6) Clean out wallets and purses and remove anything with a Social Security number on it.
Photocopy the contents of your wallet.
7) Make a list of all bank account numbers, charge/debit cards, stock trading, etc. then add the issuer s toll free phone numbers to the list and keep in a safe place.
8) Keep mail private in a locking mailbox or a PO Box. Avoid leaving mail lying around or pile up while you are away. Have new checks delivered to your bank.
9) Use phones where you cannot be heard. Check for shoulder surfers and don t use cell phones for giving out personal information or ordering on a charge card. Regularly re- view statements and bills for unauthorized use.
10) When using credit/debit cards and bank accounts, do not have your middle initial listed on the cards or checks, however, DO include it as part of your official signature. Hide your cards from view, total all receipts, no blank spaces, keep a copy of the receipts, and review each statement, whether from the bank or a charge card, for accuracy and unauthorized use. Never sign a blank check or charge voucher.
Identity Theft may affect some or all of the following:
IRS, DMV, Passport, SSA, USPS, credit/debit cards, bank accounts, insurance, utilities, the Internet and bankruptcy. It happens to you, here are the steps to take, according to the U.S. Dept. of Justice.
1) File a police report immediately and insist they make a written report.
2) Notify all of your creditors by phone, follow-up with a certified letter.
3) Close all credit/debit accounts, insisting that they are reported as closed at the consumer s request.
4) Have your bank and creditors contact you personally before opening up any new accounts or make any changes and requests for increases in credit lines, etc.
5) Stop payment on checks that may be affected.
6) Get new ATM cards and new PINs.
7) Contact the three major credit reporting agencies (CRAs) (Equifax: 1-800-525-6285, Experian: 1-888-397-3742 and Trans Union: 1-800-680-7289). Provide as much information as possible, and ask them to log the identity theft. Place a victim s statement in your credit file. Ask the three CRAs they have a Fraud Alert system. If they do, the alert means a company checking on the credit will be alerted the information was stolen and they should make contact by phone to authorize any new credit. Request a copy of the credit report from each CRA, a free service for victims of identity theft and fraud.
8) Report fraudulent use of a SS number to national fraud hotline at 1-800-269-0271,
between 10 A.M. and 4 P. M. (Eastern time).
9) Notify the utilities to watch out for anyone ordering new service in the name of the victim(s).
10) Notify the US Post Office.
11) Notify the Department of Motor Vehicles.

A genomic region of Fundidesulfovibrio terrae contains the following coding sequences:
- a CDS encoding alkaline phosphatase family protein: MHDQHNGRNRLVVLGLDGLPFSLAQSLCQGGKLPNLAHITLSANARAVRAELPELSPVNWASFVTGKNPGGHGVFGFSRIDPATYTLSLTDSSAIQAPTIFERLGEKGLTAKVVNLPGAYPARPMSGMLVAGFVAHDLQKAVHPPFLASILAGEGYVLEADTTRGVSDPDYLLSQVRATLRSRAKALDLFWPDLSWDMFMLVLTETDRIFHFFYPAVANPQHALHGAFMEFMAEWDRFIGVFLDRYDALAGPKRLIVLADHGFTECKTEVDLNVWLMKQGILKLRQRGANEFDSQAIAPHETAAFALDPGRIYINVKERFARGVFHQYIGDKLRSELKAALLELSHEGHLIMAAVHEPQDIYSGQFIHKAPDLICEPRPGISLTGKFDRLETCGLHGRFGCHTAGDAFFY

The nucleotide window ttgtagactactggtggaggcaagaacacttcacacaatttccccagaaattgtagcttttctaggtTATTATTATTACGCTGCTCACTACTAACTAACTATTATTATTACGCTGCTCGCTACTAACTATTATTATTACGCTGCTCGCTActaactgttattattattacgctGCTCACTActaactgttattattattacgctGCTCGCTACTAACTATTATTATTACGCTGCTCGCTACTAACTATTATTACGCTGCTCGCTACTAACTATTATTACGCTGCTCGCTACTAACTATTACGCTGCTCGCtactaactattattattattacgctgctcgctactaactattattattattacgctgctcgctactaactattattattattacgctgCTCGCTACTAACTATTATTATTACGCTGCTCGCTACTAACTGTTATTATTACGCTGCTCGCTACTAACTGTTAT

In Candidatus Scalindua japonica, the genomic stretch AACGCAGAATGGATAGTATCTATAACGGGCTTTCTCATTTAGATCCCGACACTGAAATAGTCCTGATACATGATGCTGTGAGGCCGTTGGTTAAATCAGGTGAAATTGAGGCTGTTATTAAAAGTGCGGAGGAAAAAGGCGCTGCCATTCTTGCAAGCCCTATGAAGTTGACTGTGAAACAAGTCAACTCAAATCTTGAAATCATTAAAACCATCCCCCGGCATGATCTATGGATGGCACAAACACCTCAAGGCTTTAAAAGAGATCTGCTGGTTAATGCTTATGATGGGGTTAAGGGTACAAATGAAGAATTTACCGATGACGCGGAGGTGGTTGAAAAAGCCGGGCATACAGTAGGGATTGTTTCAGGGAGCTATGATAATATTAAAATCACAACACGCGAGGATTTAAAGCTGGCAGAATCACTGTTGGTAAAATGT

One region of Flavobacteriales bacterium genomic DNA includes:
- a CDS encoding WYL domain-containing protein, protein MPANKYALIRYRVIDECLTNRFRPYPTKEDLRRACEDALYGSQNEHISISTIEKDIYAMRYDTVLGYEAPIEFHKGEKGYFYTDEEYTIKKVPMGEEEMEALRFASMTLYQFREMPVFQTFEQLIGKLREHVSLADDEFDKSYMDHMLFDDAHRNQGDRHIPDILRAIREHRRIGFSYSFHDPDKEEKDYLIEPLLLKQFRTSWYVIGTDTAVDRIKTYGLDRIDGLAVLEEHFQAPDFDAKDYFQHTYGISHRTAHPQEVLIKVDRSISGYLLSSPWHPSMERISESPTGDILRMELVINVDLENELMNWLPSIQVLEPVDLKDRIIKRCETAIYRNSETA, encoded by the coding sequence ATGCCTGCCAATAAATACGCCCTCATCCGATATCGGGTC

It is important also to keep careful records of everyone spoken with about the theft, noting their names, also the dates and times, their affiliation and what topics were discussed along with the outcome of those conversations.
For more information about protecting against identity theft, visit the U. S. Government s Web site on ID fraud: http://www.consumer.gov/idtheft and the National Fraud Information Center at http://www.fraud.org/
To help with the monitoring of credit files, the ICFE is making available free 'credit file request' forms to consumers. Other helpful information on how credit files are created and maintained is also included. Now, if you are unemployed, on welfare, or have been denied credit , or had your identity stolen, your credit report is free, otherwise will cost $8 each, unless you live in a state which mandates a lower cost,
The free 'credit file request' forms have spaces for all the initial information needed by credit reporting agencies to locate your individual credit files. They also include the names, addresses and telephone numbers of the major credit reporting agencies operating in the United States. To obtain the free 'credit file request' forms and other credit file information send a 60 cent stamped, self-addressed envelope to: ICFE Credit File Request Forms, PO Box 34070 San Diego CA 92163-4070.
If you have been the victim of Identity Theft or if you have discovered mistakes in your credit files, the ICFE also publishes a "Do-It-Yourself Credit File Correction Guide, still available for only $10. Included are step-by-step instructions, answers to the most often asked questions, consumer credit rights, sample letters to use when communicating with the various credit reporting agencies about credit file questions and difficulties and much more.
Send $10 (+ $2 postage) to: ICFE Credit File Guide U.S. PO Box 34070, San Diego, CA 92163. Visa/MasterCard orders please call 619-239-1401. Learn more about the ICFE and the "Do-It-Yourself Credit File Correction Guide" by visiting the ICFE's web site at: